Then over a nine month period, my whole world fell apart. My dad was almost killed when a horse went over backward on him. The thought of losing him struck me numb. When we knew he would live, tough choices had to be made. The ranch had to be sold, and mom and dad bought a place in town. I moved in with them and tried to help mom look after dad. I was worried sick, and far too busy. Martin broke our engagement, because he said I had no time for him and I wasn’t fun anymore. He took up with the secretary in the clinic. That was the last straw for me!

I was reeling, and I gradually slipped into a depression. I didn’t realize what was happening, because I was so immersed in what had happened to dad, and the sale of my treasured home. I thought I had good reason to feel blue…it would pass.

Then Doctor Winter’s stepped in and told me I had to take care of myself. He put me on an extended leave of absence, and told me to go to see my doctor and seek help. He told me to get out of Stettler for as long as it took for me to get back on my feet. He actually found me the job as a ranch hand at Belanger Creek Ranch.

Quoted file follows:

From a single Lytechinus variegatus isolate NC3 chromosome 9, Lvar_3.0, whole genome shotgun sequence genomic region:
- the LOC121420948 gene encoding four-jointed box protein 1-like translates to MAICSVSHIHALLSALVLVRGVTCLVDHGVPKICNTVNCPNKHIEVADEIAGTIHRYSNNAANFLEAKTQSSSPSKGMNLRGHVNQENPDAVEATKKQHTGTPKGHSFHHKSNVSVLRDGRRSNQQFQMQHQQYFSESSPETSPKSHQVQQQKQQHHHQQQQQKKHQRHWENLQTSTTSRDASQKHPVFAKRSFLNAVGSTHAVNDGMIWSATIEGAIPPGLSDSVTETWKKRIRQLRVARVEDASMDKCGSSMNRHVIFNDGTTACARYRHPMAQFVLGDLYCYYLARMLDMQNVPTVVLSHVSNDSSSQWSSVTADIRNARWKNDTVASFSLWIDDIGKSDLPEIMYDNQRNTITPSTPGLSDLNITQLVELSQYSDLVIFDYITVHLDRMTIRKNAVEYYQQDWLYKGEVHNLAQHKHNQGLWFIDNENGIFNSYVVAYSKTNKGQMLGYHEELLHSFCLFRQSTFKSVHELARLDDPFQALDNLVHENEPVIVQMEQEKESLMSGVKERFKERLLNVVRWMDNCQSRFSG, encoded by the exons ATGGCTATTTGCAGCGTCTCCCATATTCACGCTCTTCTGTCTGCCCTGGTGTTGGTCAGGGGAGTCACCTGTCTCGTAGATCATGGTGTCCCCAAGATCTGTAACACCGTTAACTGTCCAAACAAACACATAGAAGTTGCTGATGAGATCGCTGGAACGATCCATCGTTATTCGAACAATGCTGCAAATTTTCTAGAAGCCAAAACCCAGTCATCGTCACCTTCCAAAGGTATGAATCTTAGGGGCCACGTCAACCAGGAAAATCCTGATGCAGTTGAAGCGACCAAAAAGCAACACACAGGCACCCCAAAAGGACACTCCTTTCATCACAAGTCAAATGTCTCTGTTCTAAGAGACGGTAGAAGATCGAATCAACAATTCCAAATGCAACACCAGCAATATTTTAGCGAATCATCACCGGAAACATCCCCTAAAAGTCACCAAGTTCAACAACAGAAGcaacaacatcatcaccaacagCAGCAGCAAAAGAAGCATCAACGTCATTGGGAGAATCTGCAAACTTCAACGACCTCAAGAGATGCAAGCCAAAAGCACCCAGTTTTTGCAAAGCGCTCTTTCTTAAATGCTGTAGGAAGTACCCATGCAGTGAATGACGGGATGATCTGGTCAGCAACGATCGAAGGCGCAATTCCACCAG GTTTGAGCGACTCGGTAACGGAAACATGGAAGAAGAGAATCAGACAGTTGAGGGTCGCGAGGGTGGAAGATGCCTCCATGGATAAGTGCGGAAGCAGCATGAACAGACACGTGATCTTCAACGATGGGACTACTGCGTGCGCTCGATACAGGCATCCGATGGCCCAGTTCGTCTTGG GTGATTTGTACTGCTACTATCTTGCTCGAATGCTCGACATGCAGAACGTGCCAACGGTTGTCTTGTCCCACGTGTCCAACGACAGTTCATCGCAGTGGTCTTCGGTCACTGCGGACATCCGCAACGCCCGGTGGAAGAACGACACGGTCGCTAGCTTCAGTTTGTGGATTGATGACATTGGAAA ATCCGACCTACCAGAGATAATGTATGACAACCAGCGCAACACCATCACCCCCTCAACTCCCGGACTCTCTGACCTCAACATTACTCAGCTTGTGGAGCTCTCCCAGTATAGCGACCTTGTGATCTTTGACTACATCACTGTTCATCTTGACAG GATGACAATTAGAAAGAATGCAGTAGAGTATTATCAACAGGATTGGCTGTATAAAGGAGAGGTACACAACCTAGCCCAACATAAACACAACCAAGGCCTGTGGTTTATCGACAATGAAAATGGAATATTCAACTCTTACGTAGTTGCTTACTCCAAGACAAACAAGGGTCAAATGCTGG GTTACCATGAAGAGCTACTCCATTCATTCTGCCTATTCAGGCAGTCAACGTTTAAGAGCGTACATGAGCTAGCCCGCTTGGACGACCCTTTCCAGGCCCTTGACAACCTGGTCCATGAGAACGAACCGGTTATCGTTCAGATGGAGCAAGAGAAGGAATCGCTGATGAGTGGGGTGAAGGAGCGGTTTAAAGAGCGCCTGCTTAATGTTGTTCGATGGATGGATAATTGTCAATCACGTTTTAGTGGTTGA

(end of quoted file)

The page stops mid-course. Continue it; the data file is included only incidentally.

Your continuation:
It was a long and painful journey…and it seemed like I made some pretty stupid mistakes while I was there, but in the end, I found an inner strength I didn’t know I possessed.

When I came back to Stettler, I found comfort in knowing that my parents supported me, but I stood on my own two feet and made my own decisions. I had doubts and fears, like everyone, but I was no longer an extension of my father, or anyone else…I had become my own person.

Gloria:What is your idea of perfect happiness?

Frank:
For me perfect happiness comes with peace of mind, accepting yourself for who you are, and being grateful for the wonderful things you already have. Strong feelings of self worth, contentment and acceptance create perfect happiness.

In today’s world, people tend to judge others and themselves by how they look, and what they possess. Doing this just causes discontentment. I have nothing against trying to improve your lot in life, but feeling “less than,” because of what you have not acquired, or may never acquire, is self-defeating.

Gloria:What is your favourite occupation?

Frank:Working with animals—being a veterinarian is my true occupation, but being a ranch-hand has been very satisfying too.